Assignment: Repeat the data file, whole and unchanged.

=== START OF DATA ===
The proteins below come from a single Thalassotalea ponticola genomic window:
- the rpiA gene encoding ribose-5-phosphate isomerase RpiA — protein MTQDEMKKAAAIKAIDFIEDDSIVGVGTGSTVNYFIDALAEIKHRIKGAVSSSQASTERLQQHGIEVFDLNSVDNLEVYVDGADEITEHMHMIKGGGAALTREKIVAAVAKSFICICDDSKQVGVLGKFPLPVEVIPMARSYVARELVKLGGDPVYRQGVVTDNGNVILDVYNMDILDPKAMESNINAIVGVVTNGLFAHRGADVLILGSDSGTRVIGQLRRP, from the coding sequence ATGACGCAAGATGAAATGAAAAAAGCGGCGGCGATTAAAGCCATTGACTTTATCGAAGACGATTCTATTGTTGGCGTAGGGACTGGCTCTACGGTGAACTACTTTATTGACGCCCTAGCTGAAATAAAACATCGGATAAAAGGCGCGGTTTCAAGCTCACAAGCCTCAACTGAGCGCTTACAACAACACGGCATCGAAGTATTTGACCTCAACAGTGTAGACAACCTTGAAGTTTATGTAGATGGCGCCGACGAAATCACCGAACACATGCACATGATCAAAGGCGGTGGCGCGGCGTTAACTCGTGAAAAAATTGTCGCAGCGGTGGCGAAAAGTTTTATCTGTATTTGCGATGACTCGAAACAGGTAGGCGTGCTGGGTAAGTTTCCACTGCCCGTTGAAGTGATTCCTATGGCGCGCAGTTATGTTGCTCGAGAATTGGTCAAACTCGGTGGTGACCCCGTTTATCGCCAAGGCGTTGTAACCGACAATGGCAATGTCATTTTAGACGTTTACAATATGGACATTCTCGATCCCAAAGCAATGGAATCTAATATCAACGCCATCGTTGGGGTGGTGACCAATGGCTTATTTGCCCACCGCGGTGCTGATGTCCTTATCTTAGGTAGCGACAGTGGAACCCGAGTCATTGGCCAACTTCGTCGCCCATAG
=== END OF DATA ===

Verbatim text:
The proteins below come from a single Thalassotalea ponticola genomic window:
- the rpiA gene encoding ribose-5-phosphate isomerase RpiA — protein MTQDEMKKAAAIKAIDFIEDDSIVGVGTGSTVNYFIDALAEIKHRIKGAVSSSQASTERLQQHGIEVFDLNSVDNLEVYVDGADEITEHMHMIKGGGAALTREKIVAAVAKSFICICDDSKQVGVLGKFPLPVEVIPMARSYVARELVKLGGDPVYRQGVVTDNGNVILDVYNMDILDPKAMESNINAIVGVVTNGLFAHRGADVLILGSDSGTRVIGQLRRP, from the coding sequence ATGACGCAAGATGAAATGAAAAAAGCGGCGGCGATTAAAGCCATTGACTTTATCGAAGACGATTCTATTGTTGGCGTAGGGACTGGCTCTACGGTGAACTACTTTATTGACGCCCTAGCTGAAATAAAACATCGGATAAAAGGCGCGGTTTCAAGCTCACAAGCCTCAACTGAGCGCTTACAACAACACGGCATCGAAGTATTTGACCTCAACAGTGTAGACAACCTTGAAGTTTATGTAGATGGCGCCGACGAAATCACCGAACACATGCACATGATCAAAGGCGGTGGCGCGGCGTTAACTCGTGAAAAAATTGTCGCAGCGGTGGCGAAAAGTTTTATCTGTATTTGCGATGACTCGAAACAGGTAGGCGTGCTGGGTAAGTTTCCACTGCCCGTTGAAGTGATTCCTATGGCGCGCAGTTATGTTGCTCGAGAATTGGTCAAACTCGGTGGTGACCCCGTTTATCGCCAAGGCGTTGTAACCGACAATGGCAATGTCATTTTAGACGTTTACAATATGGACATTCTCGATCCCAAAGCAATGGAATCTAATATCAACGCCATCGTTGGGGTGGTGACCAATGGCTTATTTGCCCACCGCGGTGCTGATGTCCTTATCTTAGGTAGCGACAGTGGAACCCGAGTCATTGGCCAACTTCGTCGCCCATAG